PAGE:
Technology industry association Nasscom has proposed that special provisions for virtual testing of fintech products be created in the capital market regulator’s proposed regulatory sandbox, as some startups may not have the scope to test their products offline.
The Securities and Exchange Board of India had on May 28 introduced a discussion paper on a regulatory sandbox and invited suggestions for the framework. The objective of the move is to use fintech as an instrument to improve the fairness and transparency of the securities market ecosystem, according to Sebi.
In the eligibility criteria to enter the sandbox, Sebi has mandated “limited offline testing” by the applicants, a condition that Nasscom wants it to relax.
There are situations when a test environment does not exist or is a barrier in terms of entry into the sandbox, the lobby group said in its submission on the proposed framework. “Most of the fintech companies, especially the startups, do not have scope for offline testing of solutions before entering or applying for the sandbox,” the industry body said.
It proposed that the requirement of limited offline testing be made optional for applicants. “There should be a provision for participant firms to test their solutions virtually without entering the real market, if needed,” it suggested.
Nasscom also wants the timeframe of the testing period to be extended to 18 months from 12 months. The currently proposed duration is for a testing period of up to nine months with a maximum extension of three months. Nasscom wants this to be changed to one year, extendable by another six months “based on the merits of such requests”.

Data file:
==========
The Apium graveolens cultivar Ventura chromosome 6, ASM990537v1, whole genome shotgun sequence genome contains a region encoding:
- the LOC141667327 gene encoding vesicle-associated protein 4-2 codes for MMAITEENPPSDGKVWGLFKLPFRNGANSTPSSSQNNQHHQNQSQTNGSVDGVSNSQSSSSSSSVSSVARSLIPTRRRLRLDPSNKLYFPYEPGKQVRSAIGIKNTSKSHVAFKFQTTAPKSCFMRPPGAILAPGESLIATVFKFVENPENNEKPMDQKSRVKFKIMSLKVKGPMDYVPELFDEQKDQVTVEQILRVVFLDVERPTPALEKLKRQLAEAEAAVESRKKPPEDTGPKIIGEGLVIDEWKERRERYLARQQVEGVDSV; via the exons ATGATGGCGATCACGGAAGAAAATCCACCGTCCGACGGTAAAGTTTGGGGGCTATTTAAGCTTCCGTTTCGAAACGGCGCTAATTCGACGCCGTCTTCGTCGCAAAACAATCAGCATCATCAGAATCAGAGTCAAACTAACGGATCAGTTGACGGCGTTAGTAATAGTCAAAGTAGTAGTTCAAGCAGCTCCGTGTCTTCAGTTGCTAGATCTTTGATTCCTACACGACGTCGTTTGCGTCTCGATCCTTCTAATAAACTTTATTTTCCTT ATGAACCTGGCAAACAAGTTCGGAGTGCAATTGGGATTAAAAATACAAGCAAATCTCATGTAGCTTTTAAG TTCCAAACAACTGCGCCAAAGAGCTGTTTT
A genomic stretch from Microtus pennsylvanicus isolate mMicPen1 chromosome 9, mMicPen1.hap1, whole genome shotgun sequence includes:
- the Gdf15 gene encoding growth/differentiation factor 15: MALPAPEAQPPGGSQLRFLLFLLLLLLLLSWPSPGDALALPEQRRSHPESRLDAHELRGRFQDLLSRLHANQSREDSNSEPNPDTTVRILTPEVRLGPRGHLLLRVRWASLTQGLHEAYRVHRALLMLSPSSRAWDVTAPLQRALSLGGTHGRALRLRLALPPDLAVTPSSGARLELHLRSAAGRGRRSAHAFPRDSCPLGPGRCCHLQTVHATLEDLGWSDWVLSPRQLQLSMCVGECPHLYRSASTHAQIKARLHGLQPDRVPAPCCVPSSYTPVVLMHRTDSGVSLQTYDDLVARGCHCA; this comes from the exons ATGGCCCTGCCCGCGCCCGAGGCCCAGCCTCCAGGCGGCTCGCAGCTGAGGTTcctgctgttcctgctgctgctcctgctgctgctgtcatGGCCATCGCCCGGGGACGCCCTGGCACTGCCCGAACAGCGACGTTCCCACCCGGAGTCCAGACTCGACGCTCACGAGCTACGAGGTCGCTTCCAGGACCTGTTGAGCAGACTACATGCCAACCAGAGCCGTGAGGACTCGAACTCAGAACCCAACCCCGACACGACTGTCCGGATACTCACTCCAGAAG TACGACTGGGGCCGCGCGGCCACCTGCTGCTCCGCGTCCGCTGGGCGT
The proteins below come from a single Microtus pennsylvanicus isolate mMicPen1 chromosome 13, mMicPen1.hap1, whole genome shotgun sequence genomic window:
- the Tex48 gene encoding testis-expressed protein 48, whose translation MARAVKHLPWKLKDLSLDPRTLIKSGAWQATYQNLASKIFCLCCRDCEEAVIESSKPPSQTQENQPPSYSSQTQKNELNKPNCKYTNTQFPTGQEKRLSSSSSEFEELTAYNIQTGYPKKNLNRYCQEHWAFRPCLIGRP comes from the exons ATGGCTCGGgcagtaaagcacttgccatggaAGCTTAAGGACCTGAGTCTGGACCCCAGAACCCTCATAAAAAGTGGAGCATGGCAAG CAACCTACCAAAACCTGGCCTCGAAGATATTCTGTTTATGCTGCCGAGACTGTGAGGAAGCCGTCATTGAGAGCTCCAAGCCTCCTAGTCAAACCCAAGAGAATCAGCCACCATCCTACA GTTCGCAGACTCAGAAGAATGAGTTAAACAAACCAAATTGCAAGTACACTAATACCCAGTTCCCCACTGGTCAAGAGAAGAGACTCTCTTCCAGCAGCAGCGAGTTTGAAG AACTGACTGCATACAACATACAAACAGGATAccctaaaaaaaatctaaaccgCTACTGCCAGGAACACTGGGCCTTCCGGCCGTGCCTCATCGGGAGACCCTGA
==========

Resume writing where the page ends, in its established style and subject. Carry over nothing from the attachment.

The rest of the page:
It said: “While we understand that this time period is greater than the six months’ duration considered as ‘appropriate duration for testing’ by the UK’s Financial Conduct Authority (FCA), it seems to be less in the Indian context given the geographical spread of our country, languages and different levels of access to technology and capital market instruments.”
Meanwhile, the Payments Council of India has suggested that similar sandboxes proposed by the insurance regulator and the Reserve Bank of India be made interoperable with that proposed by Sebi.
Naveen Surya, the chairman-emeritus of PCI who had submitted the suggestions, said: “It’s important that regulators create a framework where they can talk to each other through sandboxes or the government create a protocol for them to talk to each other.”
With startups expanding products and services, managing individual approvals from each regulator has become an arduous task, he said. “In many cases, the fintech companies have to talk to at least two regulators and as the services get expanded, all three regulators. If you’re trying to do an innovative product and you have to do three separate sandboxes with various implications, it may be a challenge with different timelines, requirements, etc.”